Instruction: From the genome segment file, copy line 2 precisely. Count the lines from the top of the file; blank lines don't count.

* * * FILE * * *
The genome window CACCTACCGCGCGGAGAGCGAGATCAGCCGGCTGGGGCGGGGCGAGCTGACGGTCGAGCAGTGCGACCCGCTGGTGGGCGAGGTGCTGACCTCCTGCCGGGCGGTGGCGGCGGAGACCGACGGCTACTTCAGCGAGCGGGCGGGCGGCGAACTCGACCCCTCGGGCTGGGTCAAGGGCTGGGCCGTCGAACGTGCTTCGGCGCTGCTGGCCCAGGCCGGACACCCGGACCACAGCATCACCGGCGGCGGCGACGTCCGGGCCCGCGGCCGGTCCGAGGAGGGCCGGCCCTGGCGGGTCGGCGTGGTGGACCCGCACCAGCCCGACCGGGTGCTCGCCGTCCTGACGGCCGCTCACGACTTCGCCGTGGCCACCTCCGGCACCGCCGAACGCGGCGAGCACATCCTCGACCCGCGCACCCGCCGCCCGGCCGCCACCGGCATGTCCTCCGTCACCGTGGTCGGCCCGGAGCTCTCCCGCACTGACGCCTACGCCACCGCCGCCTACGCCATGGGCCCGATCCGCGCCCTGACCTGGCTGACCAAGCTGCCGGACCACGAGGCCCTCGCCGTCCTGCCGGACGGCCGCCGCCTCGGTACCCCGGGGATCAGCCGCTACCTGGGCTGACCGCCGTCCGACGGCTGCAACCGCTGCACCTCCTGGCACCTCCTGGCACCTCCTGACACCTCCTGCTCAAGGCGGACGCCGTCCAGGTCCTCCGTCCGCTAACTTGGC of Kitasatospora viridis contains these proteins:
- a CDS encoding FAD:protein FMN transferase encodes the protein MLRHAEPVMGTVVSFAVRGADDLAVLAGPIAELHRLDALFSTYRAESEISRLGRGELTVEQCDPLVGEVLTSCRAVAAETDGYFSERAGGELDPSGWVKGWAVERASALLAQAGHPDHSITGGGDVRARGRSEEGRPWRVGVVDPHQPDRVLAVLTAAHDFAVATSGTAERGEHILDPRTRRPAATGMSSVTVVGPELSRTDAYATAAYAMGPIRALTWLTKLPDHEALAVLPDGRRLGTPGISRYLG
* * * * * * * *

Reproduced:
- a CDS encoding FAD:protein FMN transferase encodes the protein MLRHAEPVMGTVVSFAVRGADDLAVLAGPIAELHRLDALFSTYRAESEISRLGRGELTVEQCDPLVGEVLTSCRAVAAETDGYFSERAGGELDPSGWVKGWAVERASALLAQAGHPDHSITGGGDVRARGRSEEGRPWRVGVVDPHQPDRVLAVLTAAHDFAVATSGTAERGEHILDPRTRRPAATGMSSVTVVGPELSRTDAYATAAYAMGPIRALTWLTKLPDHEALAVLPDGRRLGTPGISRYLG